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Killian v. Donahoe

United States District Court, E.D. Louisiana

January 15, 2015

JOHN D. KILLIAN,
v.
PATRICK R. DONAHOE, POSTMASTER GENERAL

ORDER

SALLY SHUSHAN, Magistrate Judge.

DEFENDANT'S MOTION TO DISMISS (Rec. doc. 8)

GRANTED

On August 27, 2014, John D. Killian, Jr. ("Killian"), filed a complaint against Patrick R. Donahoe, Postmaster General of the United States Postal Service ("USPS"), alleging causes of action under the Rehabilitation Act of 1973, 29 U.S.C. §§ 791 and 794, and retaliation under Title VII, 42 U.S.C. §2000e. Rec. doc. 1. USPS filed a motion to dismiss for lack of jurisdiction. Rec. doc. 8. The parties consented to proceed before the assigned Magistrate Judge. Rec. doc. 13.

REHABILITATION ACT

The parties agree that under Gilbert v. Donahoe, 751 F.3d 303 (5th Cir. 2014), cert. den. 135 S.Ct. 251 (October 6, 2014), the Court lacks jurisdiction over the Rehabilitation Act claim. Rec. docs. 8 and 12 at 5. The motion to dismiss is granted as to it.

RETALIATION

USPS contends that Killian failed to exhaust his administrative remedies regarding the retaliation claim. Killian acknowledges the exhaustion requirements. Rec. doc. 12 at 7.

Ordinarily, an employee may not base a Title VII claim on an action that was not previously asserted in a formal charge of discrimination to the EEOC, or that could not reasonably be expected to grow out of the charge of discrimination.

Filer v. Donley, 690 F.3d 643, 647 (5th Cir. 2012). Killian contends that the retaliation claim could reasonably be expected to grow out of the charge of discrimination.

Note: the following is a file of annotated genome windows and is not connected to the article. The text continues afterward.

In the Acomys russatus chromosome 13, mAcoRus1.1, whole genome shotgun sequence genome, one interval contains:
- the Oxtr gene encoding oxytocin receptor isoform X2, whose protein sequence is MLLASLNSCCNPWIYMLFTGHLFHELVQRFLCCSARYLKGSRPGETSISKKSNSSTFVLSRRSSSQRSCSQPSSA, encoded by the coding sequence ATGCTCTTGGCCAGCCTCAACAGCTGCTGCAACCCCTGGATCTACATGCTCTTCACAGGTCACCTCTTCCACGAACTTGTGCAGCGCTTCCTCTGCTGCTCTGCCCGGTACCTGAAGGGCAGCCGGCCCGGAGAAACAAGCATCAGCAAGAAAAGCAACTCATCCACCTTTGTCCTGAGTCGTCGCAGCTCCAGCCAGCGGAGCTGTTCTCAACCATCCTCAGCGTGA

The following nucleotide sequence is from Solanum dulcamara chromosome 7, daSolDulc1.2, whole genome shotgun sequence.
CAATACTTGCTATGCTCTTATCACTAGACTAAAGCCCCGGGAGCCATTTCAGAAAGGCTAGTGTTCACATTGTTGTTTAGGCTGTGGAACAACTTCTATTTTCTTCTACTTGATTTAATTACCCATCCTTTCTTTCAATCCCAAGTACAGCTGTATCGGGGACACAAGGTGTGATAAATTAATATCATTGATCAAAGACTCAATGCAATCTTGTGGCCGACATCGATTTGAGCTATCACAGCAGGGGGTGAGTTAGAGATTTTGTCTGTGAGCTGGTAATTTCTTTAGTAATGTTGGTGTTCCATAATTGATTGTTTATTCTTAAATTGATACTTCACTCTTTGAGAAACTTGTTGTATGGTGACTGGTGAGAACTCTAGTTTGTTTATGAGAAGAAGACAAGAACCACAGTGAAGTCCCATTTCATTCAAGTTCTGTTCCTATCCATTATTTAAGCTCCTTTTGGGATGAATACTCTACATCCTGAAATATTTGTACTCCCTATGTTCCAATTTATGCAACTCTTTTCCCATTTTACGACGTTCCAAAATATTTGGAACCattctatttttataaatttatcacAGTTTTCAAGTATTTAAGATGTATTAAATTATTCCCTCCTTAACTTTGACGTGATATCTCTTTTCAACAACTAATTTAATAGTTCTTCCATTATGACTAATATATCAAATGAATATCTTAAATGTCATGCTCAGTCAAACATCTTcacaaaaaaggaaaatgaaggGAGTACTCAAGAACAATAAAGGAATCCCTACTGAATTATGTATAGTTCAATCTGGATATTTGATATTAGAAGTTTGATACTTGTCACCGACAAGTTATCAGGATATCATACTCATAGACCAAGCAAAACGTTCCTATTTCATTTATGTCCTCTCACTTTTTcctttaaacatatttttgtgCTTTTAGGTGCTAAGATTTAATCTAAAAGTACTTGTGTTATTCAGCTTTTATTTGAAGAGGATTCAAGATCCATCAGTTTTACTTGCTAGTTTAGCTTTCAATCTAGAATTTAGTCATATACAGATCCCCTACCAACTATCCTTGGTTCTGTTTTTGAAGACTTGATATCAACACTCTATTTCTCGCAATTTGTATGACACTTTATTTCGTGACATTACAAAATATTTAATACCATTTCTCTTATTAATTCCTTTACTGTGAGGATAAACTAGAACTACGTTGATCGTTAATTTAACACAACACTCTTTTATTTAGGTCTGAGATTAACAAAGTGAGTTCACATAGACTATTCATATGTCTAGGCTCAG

1. Background.

Killian was employed as an Electronic Technician 11 at the New Orleans Processing and Distribution Center. He received his work assignments from an Oklahoma postal facility. He was required to answer telephone requests from other post offices to assist in repairing mail processing equipment. Rec. doc. 1 at 2. He was over 70. He suffered from a back problem and needed a walker. Id.

In January 2011, he began having difficulties entering the room for morning maintenance meetings, where he and other technicians received assignments, announcements and safety talks. Because of the configuration of the door to the meeting room and the fact that other technicians tended to sit close to it, Killian had difficulty entering the room. Id. at 3. He notified management, who taped the door way to designate six foot clearance for his entrance and exit from the meeting room. Id.

On March 8, 2012: (1) Killian tapped the foot of a co-employee, Michael Burris, as Killian entered the room; (2) Burris kicked the walker; and (3) it fell over. Id . On April 6, 2012, he became aware that a co-worker made a statement concerning the March 6 incident that Killian viewed as threatening. Id . On April 12 and 19, 2012, his access to the meeting room was obstructed by people standing in the taped area. Id . On May 22, 2012, Killian requested that the taped area be increased by two feet and his co-workers be instructed not to interfere with his movements. He alleges that USPS failed to accommodate him. Id. at 5.

On August 9, 2012, a co-worker wrote an offensive name in Killian's signature block on a meeting sign-in sheet. Id. at 4-5. On September 5, 2012, a custodial employee was seated in the taped area even though there were empty seats in the meeting room. Id.

Because of the alleged failure to accommodate him, Killian alleges that he "was constrained to resign his employment." Id. at 6.

On August 3, 2012, Killian filed an EEO complaint and referred to the March 8, 2012 incident. He checked the boxes for race (white), age (70), and disability (requires use of walker). He did not check the retaliation box. Rec. doc. 8 (Plybon Declaration - Exhibit 1).

On August 16, 2012, USPS issued an acceptance for investigation. It identified three incidents for the scope of the investigation:

1. On March 6, 2012, and ongoing, management and co-workers have not abided by your existing accommodation(s).
2. On March 8 and 13, 2012, you were informed by management that you were not allowed to attend the Tour 2 morning meetings until the investigation of the March 6, 2012, incident was concluded.